AMD Radeon Nano comes to mind at right now it is THE ABSOLUTE BEST GFX CARD IN IT'S LONELY MINI-ITX CLASS, PERIOD! Unfortunately, it's also a niche product and is already sold-out and apparently AMD can't make enough for the demand, AWESOME PRODUCT, insufficient supply=:(
  • Nagorak - Friday, October 16, 2015 - link

    I'm less and less certain that Zen is going to be enough to save them. Even if they almost achieve parity in performance and efficiency with Intel, is there enough of a following for their brand to get people to buy it?
  • RussianSensation - Friday, October 16, 2015 - link

    You are assuming most consumers buy simply based on brand, with complete disregard to performance and price? AMD doesn't have to outright beat $300-1000 i7s to make sense. The market for $50-250 CPUs is huge and that's where Intel has the weakest offerings. Think about it, imagine 8 full-fledged cores with IPC around Sandy Bridge going against an 4-core i5? A lot of people would choose the full 8-core CPU for $250.
  • nofumble62 - Friday, October 16, 2015 - link

    Yes, don't just talk, bring it in, people have been waiting for years, nothing shown up.
  • mapesdhs - Saturday, October 17, 2015 - link

    Trouble is, AMD released what it called an 8-core CPU but was infact a 4-module CPU (2int/1fp per module); decent for threaded int, but it sucked for FP and its IPC was terrible, worse than the old Ph2. They've never caught up since then. They would have done better simply if they's shrunk the existing Ph2 design, added two more cores, tweaked it a bit and brought it out much earlier. Instead, AMD fans waited for ages and ended up with the poop pile that was BD. I remember seeing relevant mbds on eBay the very next day from disgruntled buyers. Again and again they promise but never deliver. I really hope they can turn it around with Zen, but past indications suggest otherwise. Likewise, I thought the Fury Nano would give NVIDIA a kick up the butt, but instead it turned out to be a grossly overpriced niche-market card with too little RAM, aimed at 4K users who if they had any sense would never buy anything that lacked HDMI 2.0.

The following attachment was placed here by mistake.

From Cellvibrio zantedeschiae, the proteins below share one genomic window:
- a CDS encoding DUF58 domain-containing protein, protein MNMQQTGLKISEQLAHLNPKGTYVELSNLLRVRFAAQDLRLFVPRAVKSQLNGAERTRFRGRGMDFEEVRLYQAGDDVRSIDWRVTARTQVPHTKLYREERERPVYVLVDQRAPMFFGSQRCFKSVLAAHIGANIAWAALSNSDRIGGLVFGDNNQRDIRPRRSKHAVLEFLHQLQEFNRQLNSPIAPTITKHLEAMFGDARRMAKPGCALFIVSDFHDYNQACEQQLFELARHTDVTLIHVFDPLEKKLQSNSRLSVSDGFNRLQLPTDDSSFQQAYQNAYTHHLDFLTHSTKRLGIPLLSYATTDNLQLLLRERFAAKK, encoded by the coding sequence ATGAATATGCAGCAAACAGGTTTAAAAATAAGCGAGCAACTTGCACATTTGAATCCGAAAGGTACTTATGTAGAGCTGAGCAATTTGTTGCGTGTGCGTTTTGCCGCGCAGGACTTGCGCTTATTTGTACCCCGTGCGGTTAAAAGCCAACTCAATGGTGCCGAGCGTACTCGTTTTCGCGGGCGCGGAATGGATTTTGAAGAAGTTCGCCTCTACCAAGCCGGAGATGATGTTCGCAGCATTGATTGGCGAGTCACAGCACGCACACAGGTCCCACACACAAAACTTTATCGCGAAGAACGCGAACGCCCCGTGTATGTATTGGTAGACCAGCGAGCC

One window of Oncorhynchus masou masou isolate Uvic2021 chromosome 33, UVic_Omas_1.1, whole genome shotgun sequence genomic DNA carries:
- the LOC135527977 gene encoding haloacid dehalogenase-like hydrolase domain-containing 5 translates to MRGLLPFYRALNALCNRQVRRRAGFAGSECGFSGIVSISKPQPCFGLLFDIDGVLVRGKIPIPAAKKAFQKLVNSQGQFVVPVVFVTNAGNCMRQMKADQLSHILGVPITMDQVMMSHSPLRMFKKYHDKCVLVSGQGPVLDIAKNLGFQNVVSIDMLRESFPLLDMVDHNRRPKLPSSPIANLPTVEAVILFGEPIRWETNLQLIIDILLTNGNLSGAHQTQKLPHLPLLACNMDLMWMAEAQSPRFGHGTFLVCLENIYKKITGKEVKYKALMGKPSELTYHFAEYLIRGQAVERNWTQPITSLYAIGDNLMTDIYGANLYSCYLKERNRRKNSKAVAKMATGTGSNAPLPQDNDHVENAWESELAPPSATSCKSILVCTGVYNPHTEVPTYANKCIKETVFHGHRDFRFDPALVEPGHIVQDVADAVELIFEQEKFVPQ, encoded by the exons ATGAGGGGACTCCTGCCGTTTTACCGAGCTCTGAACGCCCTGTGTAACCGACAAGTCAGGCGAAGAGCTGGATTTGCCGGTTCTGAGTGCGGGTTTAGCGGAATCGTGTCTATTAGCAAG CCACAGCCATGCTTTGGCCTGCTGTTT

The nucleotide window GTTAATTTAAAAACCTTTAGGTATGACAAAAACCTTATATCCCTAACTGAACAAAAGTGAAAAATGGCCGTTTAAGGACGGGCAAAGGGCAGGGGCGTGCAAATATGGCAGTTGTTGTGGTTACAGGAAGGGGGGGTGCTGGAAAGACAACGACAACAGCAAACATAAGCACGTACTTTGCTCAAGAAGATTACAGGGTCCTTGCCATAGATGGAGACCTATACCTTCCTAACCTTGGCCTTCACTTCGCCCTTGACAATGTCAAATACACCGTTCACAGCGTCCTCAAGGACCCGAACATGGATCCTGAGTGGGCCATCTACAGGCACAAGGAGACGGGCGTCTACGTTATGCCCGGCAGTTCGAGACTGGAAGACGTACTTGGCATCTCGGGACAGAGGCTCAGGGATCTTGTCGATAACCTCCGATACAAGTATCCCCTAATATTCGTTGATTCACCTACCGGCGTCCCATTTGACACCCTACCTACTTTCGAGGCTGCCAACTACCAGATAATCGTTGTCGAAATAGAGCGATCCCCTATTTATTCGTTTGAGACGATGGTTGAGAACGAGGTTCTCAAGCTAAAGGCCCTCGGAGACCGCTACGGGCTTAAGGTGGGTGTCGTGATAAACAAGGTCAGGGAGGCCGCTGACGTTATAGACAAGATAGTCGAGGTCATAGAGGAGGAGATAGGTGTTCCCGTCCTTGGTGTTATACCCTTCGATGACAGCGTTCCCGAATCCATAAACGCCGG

My first PC build was an AMD, 6000+, excellent value at the time. First GPU was an AMD, an X1950 Pro AGP, again a great card back then. But over time, bit by bit, the advantages on price, performance, etc. have dwindled, and meanwhile drivers have become a joke.

    Sure, some company like IBM or Samsung could buy out AMD, but why the heck would they?

    And those who have convinced themselves that Zen will save the day are assuming Intel hasn't held anything back in reserve. Of course they have; Intel's been sitting on its butt for ages, ever since SB. They could release something way better than the consumer chips we have now; we know this is true because they already did, or do I have to remind people yet again? The 3930K *was* an 8-core CPU, just with 2 cores disabled. Intel didn't release an 8-core back then because they didn't have to. That was still the case when IB-E came around, and it's again why they didn't offer a mid-range 8-core with HW-E. They're holding back, because they can. If Zen does turn out to in any way have some decent performance, mark my words, Intel will ramp up their product line with a vengeance.

    The only reason why AMD hasn't been allowed to die is because that would mean writing off an awful lot of debt, and the people who own that debt do not want to do that, for obvious reasons.
    AMD's long term debt has been much higher in the past (peaked at $5B in 2007), but atm it's $2B and it hasn't changed in
  • Jumangi - Friday, October 16, 2015 - link

    Yikes the continuing decline of their gross margins is frightening.
  • vision33r - Monday, October 19, 2015 - link

    AMD better watch out because Apple's mobile SOC is increasing processing power year after year and is predicted to beat AMD in processing power and eventually become competitive enough against Intel's mobile processors.
  • SeanJ76 - Tuesday, October 27, 2015 - link

    AMD's days are coming to a close, with those numbers, they'll be lucky to stay in business through 2017....